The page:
The Effect of Grazing and Clipping on the Control of ...

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carrot (Daucus carota L.) was redtuced, but on pastutres tinder heavy grazing, cattle prevented regrowth and seed production of flowering plants. To simulate theĀ ...

Weed Science Society of America

The Effect of Grazing and Clipping on the Control of Wild Carrot Author(s): P. J. Harrison and H. M. Dale Source: Weeds, Vol. 14, No. 4 (Oct., 1966), pp. 285-288 Published by: Weed Science Society of America and Allen Press Stable URL: . Accessed: 25/06/2014 16:26 Your use of the JSTOR archive indicates your acceptance of the Terms & Conditions of Use, available at .

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G. C., R. C. SCHRAMMt,JR., ani(1H. CARDENNAS. 1961. Applying EPTC with emphasis on method of soil incorporationI. Proc. SWC 14:63-68. 17. LINDER, P. F., W. C. SHAW, and P. C. MARTH. 1955. A com-

(linitro-ortho-secon(lary Iult)yl phenol. Proc. NEWCC 8:21-22. 19. MEGGITT, W. F., R. J. ALDRICH, and J. C. CAMPBELL. 1958. An evaluLation of spray and granular applications of herbicides for weed control in potatoes after the final cultivation. Proc. NEWCC 12:66-70. 20. WIESE,A. F. and R. S. DUNHANM. 1954. The period of toxicity of IPC andl CIPC when applied to the soil at variotis times of the year. Res. Rept. NCWVCC11:46.


parison of the relative vapor activity and the relative rates of evaporation of several carbamates. Proc. SWC 8:306-308. 18. M[EG(GITT, W. F., H. A. BORTHWICK,R. J. ALDRICH, and W. C. SIIAW. 1954. Factors affecting the herbicidal action of

The Effect of Grazing and Clipping on the Control of Wild Carrot' P. 1. HARRISON and H. M. DALE2 plants in a stand are heterogeneous in age, as in wild carrot, then control by herbicides is inefficient. Wild carrot propagates solely by seed which may lie dormant but viable for at least seven years in the soil (16), thus acting as a reserve for the population of this plant. Dale et al. (4) have shown it to be a plant that occurs at an early successional stage in abandoned fields and pastures. It is an abundant species in infrequently mown hay fields but also occurs in under-utilized pastures in much of the rough land of Ontario and Quebec. In these rough areas, mowing or grazing of the plants at a time when seed production will be curtailed should reduce the wild carrot population in favor of plants which are more beneficial as fodder. The purpose of this study was to determine the effect of clipping and grazing patterns on the ultimate seed production on three different soils, and to determine the most nutritive stage at which wild carrot might be cut or grazed. These studies will have direct bearing on the control of this weed by cutting and grazing, and may indirectly suggest the age at which a damaging herbicide should be most effective in reducing seed production.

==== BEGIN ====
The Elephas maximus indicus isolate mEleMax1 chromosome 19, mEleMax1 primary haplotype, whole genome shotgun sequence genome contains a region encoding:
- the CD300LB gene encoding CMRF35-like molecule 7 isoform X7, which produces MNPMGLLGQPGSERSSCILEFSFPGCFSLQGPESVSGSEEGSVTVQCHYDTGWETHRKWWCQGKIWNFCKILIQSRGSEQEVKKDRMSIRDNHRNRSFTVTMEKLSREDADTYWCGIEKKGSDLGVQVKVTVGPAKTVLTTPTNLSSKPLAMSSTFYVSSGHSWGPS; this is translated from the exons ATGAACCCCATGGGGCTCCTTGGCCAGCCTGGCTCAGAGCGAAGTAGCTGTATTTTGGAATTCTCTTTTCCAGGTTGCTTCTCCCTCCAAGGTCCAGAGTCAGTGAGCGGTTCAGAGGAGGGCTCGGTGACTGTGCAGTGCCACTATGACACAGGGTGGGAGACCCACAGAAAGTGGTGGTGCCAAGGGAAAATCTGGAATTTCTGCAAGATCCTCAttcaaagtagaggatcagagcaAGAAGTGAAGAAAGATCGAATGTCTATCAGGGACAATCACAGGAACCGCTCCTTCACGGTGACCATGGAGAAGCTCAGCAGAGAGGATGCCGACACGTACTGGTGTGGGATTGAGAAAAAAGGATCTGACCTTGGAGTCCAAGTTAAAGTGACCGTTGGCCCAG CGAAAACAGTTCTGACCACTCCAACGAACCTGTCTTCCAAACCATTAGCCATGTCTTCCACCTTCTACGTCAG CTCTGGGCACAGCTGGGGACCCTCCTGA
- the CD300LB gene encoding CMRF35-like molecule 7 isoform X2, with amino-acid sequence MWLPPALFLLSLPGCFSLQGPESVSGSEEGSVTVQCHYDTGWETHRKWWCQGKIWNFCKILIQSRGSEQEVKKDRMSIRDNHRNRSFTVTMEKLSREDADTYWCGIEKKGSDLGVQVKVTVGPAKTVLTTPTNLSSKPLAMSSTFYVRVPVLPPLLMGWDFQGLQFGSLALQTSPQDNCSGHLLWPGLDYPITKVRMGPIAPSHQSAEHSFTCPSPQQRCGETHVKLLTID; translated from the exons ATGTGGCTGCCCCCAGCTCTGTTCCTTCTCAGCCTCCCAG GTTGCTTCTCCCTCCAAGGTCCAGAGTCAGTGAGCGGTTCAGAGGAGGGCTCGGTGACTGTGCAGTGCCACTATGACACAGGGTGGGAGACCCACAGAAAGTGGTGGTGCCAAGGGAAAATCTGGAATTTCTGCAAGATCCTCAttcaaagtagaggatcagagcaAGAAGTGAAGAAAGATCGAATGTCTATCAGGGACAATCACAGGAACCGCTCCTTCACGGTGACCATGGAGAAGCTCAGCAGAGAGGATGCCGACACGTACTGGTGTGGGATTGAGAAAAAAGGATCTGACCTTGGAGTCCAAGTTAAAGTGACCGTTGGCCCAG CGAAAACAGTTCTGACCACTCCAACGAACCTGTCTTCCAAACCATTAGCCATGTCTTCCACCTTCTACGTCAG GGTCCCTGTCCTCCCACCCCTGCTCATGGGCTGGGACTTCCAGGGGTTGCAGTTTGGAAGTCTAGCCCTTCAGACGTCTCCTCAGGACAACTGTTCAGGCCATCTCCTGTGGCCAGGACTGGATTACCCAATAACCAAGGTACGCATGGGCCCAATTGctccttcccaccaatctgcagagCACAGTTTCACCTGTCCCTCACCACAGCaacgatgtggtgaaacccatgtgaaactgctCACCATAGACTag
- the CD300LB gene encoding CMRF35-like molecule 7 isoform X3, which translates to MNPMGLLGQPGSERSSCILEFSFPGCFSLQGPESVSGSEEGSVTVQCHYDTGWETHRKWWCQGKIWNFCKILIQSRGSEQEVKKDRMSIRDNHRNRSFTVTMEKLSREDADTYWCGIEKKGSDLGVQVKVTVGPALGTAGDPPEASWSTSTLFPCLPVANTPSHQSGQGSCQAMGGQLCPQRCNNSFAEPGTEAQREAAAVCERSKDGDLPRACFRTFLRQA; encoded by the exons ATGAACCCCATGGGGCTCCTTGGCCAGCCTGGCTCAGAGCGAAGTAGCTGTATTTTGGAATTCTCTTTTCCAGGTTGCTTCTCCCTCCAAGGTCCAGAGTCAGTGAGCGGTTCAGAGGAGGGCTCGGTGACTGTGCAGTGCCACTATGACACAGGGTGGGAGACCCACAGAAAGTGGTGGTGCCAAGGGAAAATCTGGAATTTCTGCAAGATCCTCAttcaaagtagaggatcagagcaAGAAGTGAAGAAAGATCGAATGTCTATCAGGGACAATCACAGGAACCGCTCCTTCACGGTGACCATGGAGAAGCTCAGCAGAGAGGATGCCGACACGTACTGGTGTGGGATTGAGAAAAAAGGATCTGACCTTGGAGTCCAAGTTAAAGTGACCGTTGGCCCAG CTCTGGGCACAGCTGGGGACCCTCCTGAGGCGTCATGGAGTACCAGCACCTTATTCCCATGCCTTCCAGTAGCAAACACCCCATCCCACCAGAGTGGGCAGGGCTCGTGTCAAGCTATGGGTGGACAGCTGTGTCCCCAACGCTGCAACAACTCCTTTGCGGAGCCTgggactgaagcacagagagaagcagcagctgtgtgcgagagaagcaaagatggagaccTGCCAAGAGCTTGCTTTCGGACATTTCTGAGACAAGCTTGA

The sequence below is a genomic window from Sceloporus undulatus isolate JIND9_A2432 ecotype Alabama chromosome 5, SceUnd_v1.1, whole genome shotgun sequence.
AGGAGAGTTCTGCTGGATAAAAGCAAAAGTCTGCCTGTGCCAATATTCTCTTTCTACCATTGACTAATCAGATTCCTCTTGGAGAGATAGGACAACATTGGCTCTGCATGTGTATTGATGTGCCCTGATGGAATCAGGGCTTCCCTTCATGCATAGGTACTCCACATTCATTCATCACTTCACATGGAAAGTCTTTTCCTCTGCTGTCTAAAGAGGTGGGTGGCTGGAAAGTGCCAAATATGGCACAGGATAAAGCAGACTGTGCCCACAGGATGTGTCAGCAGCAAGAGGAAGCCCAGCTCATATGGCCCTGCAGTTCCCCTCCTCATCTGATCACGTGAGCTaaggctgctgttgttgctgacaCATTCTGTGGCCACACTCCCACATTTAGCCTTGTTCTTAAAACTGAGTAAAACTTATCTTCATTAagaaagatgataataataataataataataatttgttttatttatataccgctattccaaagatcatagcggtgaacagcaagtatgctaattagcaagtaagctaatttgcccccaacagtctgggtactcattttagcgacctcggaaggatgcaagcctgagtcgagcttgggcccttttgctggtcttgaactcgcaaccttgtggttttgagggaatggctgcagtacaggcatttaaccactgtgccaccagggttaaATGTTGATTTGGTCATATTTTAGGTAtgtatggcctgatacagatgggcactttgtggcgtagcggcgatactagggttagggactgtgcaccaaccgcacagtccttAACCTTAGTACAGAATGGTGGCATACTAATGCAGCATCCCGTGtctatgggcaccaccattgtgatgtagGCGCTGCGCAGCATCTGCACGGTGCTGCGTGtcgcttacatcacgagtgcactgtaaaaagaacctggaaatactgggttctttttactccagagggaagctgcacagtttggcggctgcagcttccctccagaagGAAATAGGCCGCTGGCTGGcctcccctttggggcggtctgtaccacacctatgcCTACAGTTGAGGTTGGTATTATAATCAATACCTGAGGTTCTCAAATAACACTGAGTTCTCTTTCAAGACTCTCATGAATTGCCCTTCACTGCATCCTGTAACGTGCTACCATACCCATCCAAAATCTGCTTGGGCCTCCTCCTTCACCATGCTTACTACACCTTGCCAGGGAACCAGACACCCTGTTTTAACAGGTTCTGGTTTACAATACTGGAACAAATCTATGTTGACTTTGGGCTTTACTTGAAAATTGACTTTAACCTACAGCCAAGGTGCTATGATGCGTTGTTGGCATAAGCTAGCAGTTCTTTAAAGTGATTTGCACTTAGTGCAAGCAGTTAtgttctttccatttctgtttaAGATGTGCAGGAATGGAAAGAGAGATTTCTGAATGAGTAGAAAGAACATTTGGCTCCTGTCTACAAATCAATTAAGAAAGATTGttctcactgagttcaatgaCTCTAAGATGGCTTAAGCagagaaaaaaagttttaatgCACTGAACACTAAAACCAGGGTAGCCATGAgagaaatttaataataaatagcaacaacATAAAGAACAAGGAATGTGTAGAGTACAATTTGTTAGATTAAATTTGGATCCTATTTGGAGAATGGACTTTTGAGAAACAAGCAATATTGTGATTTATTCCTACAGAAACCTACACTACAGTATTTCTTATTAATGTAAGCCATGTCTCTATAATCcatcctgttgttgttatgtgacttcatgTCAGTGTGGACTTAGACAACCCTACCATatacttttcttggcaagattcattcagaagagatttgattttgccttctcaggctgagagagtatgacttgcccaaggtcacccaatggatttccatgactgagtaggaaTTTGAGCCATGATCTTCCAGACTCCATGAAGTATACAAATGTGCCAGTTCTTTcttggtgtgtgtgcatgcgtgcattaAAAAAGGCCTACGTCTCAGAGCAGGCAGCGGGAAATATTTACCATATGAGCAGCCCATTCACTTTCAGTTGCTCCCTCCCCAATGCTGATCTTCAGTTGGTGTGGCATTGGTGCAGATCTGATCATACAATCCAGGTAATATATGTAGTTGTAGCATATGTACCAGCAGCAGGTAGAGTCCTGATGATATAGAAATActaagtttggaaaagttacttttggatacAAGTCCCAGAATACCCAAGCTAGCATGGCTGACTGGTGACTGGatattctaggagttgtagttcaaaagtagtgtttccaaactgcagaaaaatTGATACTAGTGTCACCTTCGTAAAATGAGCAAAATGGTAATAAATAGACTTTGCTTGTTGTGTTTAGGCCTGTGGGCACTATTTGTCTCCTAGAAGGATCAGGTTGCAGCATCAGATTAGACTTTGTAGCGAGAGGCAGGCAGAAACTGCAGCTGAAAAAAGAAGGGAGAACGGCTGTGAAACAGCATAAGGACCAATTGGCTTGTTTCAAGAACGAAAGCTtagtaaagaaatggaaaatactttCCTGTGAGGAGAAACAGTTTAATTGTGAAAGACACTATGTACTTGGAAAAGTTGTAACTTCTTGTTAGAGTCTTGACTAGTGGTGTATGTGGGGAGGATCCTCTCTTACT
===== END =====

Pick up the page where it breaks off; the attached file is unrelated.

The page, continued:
Abstract. Under light grazing, the reproductive capacity of wil(d carrot (Daucus carota L.) was redtuced, but on pastutres tinder heavy grazing, cattle prevented regrowth and seed production of flowering plants. To simulate the effects of cattle grazing, seedlings and flowering plants were clipped at different times during the summer on natural and experimental plots on different soil textures. Plants on fine texttured soils were larger in size, regenerated more rapidly, and had a higher survival rate after clipping. The most efficient time for control by a clipping treatment, determined on the basis of prevention of seed production and mortality of plants, was in the latter part of AuLgLust. INTRODUCTION

ATILD carrot (Daucus carota L.) plants of the same age

IV and morphology are not equally susceptible to control with 2,4-dichlorophenoxyacetic acid (2,4-D). Switzer (17) reported the existence of a strain of wild carrot resistant to 2,4-D. Whitehead and Switzer (18) studied the differential response of resistant and non-resistant strains to 2,4-D and related herbicides, and found that the resistance developed between germination and the cotyledon stage. Switzer3 suggested that plants grown from seed collected from plants at the edge of the road are less responsive to 2,4-D treatment than those grown from seed collected in pastures where the wild carrot population is not subject to periodic spraying with a herbicide. Dale and Harrison (3) studied the germination pattern in wild carrot and found several flushes of germination throughout the growing season (related to the occurrence of a soil-soaking rain following the removal of a mechanical dormancy). Hoffman et al.4 have demonstrated that the age of the plant is critical in the control of wild oat (Avena fatntaL.) by 4-chloro-2-butynyl N-(3-chlorophenyl) carbonate. In stands of weeds of uniform age, the most efficient use of a herbicide can be made by application when the plants are at the most susceptible age. But when